Learning how to make certain foods was one of the activities held during Multicultural week. On Tuesday students could learn how to make Italian panini’s, Mexican fajitas, Lebanese pitas, and Vietnamese spring rolls. They were allowed to eat it while the food fair was held on Wednesday and Thursday.


“I love how Dawson is always organizing events. I come to school every week and there’s always something new happening,” Addison Attar, a first semester Social Sciences student said, “this world-sandwich idea is great. I’m really enjoying this fajita.”


Food wasn’t the only thing on the menu, live music filled Conrod’s. Multicultural week started off with internationally recognized flamenco guitarist, Michael Lauke, on Tuesday, then Sotropik Live Caribbean band performed on Wednesday, and an African drum workshop was held on Thursday for any student who was interested to participate.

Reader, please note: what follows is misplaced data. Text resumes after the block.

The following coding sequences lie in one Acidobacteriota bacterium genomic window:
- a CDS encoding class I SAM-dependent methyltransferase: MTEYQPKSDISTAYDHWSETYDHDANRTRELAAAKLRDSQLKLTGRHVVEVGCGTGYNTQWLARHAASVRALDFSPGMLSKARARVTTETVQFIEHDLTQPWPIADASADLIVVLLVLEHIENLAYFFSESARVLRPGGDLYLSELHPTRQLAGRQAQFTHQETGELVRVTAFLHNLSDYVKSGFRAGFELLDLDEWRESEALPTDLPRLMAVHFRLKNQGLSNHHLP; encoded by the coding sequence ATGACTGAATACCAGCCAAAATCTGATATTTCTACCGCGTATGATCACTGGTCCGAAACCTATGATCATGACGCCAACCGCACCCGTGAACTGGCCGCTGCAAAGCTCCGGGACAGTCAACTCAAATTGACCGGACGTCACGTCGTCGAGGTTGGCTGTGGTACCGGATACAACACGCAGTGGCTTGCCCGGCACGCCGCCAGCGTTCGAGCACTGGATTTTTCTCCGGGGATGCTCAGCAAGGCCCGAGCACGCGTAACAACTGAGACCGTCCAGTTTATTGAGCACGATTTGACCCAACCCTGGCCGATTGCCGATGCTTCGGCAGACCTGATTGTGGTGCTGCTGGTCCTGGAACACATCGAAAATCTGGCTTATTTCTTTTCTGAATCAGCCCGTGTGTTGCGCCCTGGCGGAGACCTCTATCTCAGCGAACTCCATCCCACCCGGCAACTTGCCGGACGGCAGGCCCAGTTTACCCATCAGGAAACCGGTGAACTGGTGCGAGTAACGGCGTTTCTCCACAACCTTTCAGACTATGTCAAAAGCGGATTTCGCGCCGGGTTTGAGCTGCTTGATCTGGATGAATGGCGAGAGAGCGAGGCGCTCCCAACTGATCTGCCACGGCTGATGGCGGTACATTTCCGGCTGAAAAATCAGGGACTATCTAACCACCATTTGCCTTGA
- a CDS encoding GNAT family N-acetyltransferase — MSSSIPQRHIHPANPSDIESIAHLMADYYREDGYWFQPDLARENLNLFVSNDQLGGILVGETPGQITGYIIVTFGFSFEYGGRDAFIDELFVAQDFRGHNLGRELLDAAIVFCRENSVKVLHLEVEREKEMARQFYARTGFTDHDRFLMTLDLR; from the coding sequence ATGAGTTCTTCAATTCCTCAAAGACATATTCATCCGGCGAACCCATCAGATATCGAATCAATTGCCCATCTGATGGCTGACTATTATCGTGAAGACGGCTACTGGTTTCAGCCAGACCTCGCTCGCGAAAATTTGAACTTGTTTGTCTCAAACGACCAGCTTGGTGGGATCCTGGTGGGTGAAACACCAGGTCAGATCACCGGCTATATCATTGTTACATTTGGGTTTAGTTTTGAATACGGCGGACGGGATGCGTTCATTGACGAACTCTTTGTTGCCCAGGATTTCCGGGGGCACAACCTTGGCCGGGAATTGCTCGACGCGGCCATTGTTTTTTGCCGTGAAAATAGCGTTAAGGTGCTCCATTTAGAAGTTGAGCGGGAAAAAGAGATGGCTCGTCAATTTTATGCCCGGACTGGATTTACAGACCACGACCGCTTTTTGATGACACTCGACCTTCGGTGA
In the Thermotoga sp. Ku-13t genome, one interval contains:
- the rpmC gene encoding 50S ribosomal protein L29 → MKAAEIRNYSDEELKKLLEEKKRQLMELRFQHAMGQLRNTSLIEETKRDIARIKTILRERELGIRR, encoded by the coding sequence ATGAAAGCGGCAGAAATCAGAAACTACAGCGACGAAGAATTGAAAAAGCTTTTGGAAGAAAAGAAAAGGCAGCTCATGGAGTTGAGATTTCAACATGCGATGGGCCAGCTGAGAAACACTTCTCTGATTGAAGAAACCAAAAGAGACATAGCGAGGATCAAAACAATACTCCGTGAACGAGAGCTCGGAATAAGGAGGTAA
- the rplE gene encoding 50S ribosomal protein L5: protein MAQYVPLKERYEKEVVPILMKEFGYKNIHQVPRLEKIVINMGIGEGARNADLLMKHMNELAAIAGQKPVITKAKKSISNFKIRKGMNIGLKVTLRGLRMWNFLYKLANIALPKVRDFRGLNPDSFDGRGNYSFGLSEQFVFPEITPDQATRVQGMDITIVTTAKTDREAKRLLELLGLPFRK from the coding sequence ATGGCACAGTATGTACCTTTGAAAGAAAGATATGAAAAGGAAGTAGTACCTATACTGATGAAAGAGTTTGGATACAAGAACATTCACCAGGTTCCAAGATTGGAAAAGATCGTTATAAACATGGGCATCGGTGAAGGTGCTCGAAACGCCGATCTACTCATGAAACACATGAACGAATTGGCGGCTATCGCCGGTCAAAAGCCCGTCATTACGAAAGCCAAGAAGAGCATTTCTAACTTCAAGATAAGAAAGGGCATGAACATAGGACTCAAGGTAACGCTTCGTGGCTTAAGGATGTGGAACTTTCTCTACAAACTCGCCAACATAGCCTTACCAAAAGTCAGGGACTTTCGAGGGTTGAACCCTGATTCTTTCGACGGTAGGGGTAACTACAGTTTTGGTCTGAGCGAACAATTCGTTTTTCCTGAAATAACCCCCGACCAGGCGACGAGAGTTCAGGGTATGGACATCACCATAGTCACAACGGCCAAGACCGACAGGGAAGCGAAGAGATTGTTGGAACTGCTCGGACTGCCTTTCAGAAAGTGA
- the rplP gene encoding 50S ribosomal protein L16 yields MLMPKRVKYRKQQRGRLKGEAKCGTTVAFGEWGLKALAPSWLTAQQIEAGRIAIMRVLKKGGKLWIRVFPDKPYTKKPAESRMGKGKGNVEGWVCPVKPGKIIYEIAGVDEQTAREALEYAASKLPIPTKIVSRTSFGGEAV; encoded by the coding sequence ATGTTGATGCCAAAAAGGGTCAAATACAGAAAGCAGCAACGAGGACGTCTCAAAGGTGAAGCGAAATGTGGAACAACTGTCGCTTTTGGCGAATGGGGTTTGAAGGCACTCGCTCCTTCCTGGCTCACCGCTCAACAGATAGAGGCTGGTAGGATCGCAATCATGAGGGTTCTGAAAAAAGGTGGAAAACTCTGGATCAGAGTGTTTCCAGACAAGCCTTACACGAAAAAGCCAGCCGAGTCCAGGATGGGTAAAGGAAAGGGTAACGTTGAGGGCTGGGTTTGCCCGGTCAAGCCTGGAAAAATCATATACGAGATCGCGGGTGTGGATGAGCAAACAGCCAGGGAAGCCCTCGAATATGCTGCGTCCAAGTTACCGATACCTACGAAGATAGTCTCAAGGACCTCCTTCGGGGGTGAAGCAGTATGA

“I was never too much into world music but I actually really enjoyed the upbeat rhythm of the Caribbean band today,” Angelique Frehner, a third semester Pure and Applied student said.


The last component of Multicultural week was a display exhibited in Conrod’s about beauty through time and across cultures. Students could view the display and then vote on the best one according to their perception of beauty. “This is really beautiful, I love the idea. It’s nice to see different beauties for a change,” Alex Rawson, a Literature student at Dawson said while looking at the display.


Multicultural week provided Dawson students with a variety of workshops, music, food, and art to enlarge their views on the world’s cultures. It ended up reflecting on its own community, culturally diverse but somehow unified.



Open mic with Ignatieff

The Law, Society and Justice program invited guest speaker Michael Ignatieff for an “Open Mike” session

By: Jonathan Feist

Michael Ignatieff, leader of Canada’s Official Opposition, gave a well attended “Open Mike” session alongside Liberal MP Marlene Jennings and Liberal Candidate Phillipe Allard on Monday, presented by the Law, Society and Justice Profile.

As Multicultural Week at Dawson comes to an end, the Liberal leader once again reminded students of the unique nature of our country, and of the abundance of different races and cultures present in the room.